and global warming combine to devastate
reproductive ability of marine species
Reduced oxygen in the worlds
oceans is causing sex changes and deformities in fish and other marine life,
and is leading to a potential ecological disaster, researchers at the City
University of Hong Kong warn.
a few years, says Principal Investigator Prof Rudolph Wu, some species
could be virtually wiped out.
starvation in water, or hypoxia, is caused by both human activities and
Prof Wu with fish being prepared for his
already a gender imbalance
from sewage and agricultural activities can lead to hypoxia in coastal waters.
But added to the problem of coastal pollution are the results of global
warming which are affecting vast areas of oceans.
the ice caps melting, there are large inputs of fresh water into the sea
which, because its
not as dense as salt water, sits on top and prevents oxygen exchange,
said Prof Wu. The fresh water also adds nutrients which lead to algal
blooms and an increased demand for oxygen, he added.
recent years, scientists have been concerned that chemicals known as endocrine
disruptors, although occurring in concentrations as low as parts in a trillion,
can be enough to disturb the normal balance and change the sex status of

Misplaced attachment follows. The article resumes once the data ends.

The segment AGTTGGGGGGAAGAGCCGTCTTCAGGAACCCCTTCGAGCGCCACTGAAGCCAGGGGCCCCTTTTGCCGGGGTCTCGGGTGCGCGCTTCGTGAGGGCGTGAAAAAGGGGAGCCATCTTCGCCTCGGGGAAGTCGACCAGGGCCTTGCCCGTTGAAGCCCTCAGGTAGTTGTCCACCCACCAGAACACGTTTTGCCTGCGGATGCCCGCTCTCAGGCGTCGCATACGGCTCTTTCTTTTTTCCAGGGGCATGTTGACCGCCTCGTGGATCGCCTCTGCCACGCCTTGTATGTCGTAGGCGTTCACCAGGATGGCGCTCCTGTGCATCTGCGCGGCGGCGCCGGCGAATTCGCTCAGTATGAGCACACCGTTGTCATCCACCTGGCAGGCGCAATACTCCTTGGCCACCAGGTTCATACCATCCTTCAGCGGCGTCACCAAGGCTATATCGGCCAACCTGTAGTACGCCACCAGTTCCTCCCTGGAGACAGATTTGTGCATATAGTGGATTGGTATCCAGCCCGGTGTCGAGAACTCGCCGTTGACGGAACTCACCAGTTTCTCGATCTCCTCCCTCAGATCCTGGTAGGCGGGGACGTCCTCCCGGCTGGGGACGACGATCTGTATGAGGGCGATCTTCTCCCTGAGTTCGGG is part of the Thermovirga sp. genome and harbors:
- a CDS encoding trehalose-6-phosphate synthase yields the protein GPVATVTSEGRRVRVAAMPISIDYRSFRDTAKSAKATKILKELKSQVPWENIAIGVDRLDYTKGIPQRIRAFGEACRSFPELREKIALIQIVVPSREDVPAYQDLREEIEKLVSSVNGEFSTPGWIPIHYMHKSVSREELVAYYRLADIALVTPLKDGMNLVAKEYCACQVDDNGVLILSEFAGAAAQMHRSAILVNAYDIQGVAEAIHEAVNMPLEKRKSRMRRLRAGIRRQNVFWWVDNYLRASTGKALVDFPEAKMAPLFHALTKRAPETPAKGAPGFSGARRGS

a marine creature, said Prof Wu.
research has shown, for the first time in science, that hypoxia
is also an endocrine disruptor, meaning that it interferes with functions
of the glands that secrete sex hormones. For example, it inhibits the production
of the female hormone oestrogen which stimulates the development of female
reproductive organs and promotes female sexual characteristics.
male fish, he showed that hypoxia led to the depletion of the male hormone
testosterone which caused a decline in fertilisation capabilities.
Wu demonstrated the changes using carp and zebra fish and simulating hypoxic
conditions by introducing nitrogen into fish tank water, depleting the level
of oxygen from a normal 7 parts per million to 1 part per million.
six to eight weeks, levels of the sex hormones oestradiol and testosterone
in both female and male fish were only 20 percent of those in normal fish.
reproductive processes and output of the fish were seriously affected; whereas
an average of 92 percent of eggs from normal fish successfully hatched,
the survival of eggs from oxygen-deficient fish dropped dramatically to
4 per cent.
Wu also demonstrated that hypoxia is a teratogen, causing stunted growth
and malformation during embryonic stages.
included the lack of a vascular system, changes in apoptosis (the programmed
death of cells), and an altering of the expression of genes controlling
sex differentiation and development.
change of sex in marine species as diverse as crocodiles and sea snails
by chemical endocrine disruptors has been noted by scientists for some time,
with dominant gender orientation being male. Said Prof Wu: Reproductive
impairments could lead to population decline and extinction of species in
the long run. In the coming years, hypoxia is going to get worse because
of the effects of global warming. What we are tackling is a global problem
that is highly relevant to Hong Kong. Globally, it could be a real disaster.
Prof Rudolf S S Wu : firstname.lastname@example.org